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Why install SQL binaries on another drive

Posted on 2013-05-10
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I know it's best practices to install SQL binaries on a non-system drive, but (the ugly truth), I don't know why. A client asked me and I'm er, uh...just because....

So why should SQL binaries be installed on a drive other than the OS as best practices? Google isn't giving up much.
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Question by:barnesco
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5 Comments
 
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Expert Comment

by:didnthaveaname
ID: 39155481
I'm not going to lie - I always install the binaries on the system drive.  I believe the TempDB (all system DBs, for that matter) installs wherever the DBE is installed by default, which can be problematic if it expands to a point where it brings your drive down.  Beyond the concern that OS I/O causing disk contention that would impact SQL disk throughput, and the previously mentioned reason, I can't think of anything else.  Data and log files go on there own separate drives, definitely.
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Accepted Solution

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Cluskitt earned 1000 total points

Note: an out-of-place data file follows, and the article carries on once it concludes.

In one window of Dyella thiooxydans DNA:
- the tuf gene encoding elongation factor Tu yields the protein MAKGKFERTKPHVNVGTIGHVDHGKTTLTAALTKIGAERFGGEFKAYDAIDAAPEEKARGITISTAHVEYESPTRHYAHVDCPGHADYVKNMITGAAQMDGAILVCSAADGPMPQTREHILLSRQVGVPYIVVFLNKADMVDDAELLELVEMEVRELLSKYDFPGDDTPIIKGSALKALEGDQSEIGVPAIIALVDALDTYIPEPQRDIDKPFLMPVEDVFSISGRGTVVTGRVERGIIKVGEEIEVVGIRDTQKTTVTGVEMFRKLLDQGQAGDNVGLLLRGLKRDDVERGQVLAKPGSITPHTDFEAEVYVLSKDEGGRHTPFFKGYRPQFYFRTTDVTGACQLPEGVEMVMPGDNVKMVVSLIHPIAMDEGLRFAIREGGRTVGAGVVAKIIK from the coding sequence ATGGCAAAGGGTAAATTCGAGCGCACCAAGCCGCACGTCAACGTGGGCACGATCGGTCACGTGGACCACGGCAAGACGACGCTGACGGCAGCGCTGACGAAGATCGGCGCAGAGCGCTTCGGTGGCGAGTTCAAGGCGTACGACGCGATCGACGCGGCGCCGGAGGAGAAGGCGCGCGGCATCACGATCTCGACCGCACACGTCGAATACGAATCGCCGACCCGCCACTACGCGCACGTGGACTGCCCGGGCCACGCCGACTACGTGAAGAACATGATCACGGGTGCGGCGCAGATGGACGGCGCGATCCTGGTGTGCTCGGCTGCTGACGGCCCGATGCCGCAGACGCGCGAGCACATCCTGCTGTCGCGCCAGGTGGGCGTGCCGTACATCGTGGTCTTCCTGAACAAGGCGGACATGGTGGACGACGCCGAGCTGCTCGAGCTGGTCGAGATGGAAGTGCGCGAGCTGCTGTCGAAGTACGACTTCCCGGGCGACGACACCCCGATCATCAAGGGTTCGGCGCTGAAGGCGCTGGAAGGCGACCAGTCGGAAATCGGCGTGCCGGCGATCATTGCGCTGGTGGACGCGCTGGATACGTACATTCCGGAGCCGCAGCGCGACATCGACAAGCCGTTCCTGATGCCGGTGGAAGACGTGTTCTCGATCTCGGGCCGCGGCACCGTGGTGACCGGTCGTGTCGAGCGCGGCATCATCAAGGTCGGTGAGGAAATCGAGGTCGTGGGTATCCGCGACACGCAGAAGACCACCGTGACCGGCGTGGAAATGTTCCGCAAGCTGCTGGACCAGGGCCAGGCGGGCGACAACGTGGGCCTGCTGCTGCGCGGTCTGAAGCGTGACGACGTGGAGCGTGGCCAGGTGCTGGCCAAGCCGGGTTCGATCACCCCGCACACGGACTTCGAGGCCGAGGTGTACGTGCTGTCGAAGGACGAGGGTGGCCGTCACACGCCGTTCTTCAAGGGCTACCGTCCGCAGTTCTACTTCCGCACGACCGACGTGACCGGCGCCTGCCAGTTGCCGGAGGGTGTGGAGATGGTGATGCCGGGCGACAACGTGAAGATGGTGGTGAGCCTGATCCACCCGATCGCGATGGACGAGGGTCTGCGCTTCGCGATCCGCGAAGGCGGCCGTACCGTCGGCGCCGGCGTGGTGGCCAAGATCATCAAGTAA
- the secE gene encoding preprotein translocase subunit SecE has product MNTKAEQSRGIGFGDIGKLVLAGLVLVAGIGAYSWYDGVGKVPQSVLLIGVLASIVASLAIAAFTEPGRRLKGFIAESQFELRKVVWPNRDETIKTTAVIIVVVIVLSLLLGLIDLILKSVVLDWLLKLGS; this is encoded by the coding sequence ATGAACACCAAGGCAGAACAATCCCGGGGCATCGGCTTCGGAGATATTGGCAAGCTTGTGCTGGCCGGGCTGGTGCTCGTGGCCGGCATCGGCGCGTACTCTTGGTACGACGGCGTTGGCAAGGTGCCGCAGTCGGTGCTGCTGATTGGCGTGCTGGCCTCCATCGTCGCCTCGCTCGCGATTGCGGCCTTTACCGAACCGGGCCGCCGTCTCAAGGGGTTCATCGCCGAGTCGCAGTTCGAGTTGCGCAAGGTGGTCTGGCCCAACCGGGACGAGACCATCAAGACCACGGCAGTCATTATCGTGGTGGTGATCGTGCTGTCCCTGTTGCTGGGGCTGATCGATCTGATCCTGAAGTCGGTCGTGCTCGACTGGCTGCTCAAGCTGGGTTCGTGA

ID: 39155511
One of the reasons is probably because the system drive is being read lots of times for the normal OS functioning. Having the DB on the same drive will cause SQL to compete for IO bandwidth with the OS (which has a higher priority), causing SQL related operations to lag on occasion.
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Assisted Solution

by:Giovanni Heward
Giovanni Heward earned 1000 total points
ID: 39155641
The primary reason is security.  If a vulnerability exists in your code (inadequate input validation) an attacker could exploit that condition via SQL injection and use path traversal to run local processes (such as the command interpreter in Windows), for example.  If your installing these binaries on your OS drive, an attacker needs only fingerprint your OS (IIS headers are revealing) to infer your OS paths and binaries... for example: ..\..\..\..\..\..\..\..\windows\system32\cmd.exe /c echo 0wned by G>>c:\apache\htdocs\index.php

Clearly this attack above couldn't be done if the process was running from another drive (X:), as the Windows directory won't exist off the root of X:, nor will the command interpreter.

An additional layer of security would be to explicitly deny all access to your OS binaries (execute, append, delete, etc.) from the restricted accounts used to run your webserver, interpreter, and SQL server processes.  You are using restricted accounts to run these processes, right? :-)

See http://www.blackhat.com/presentations/bh-europe-09/Guimaraes/Blackhat-europe-09-Damele-SQLInjection-slides.pdf
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Author Closing Comment

by:barnesco
ID: 39155911
The two answers above make perfect sense. Thanks.
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Expert Comment

by:Cluskitt
ID: 39155943
It might be a technicality, but I think the correct answer should be awarded to x66_x72_x65_x65 and mine should be only an assist. I feel his/hers is more accurate.
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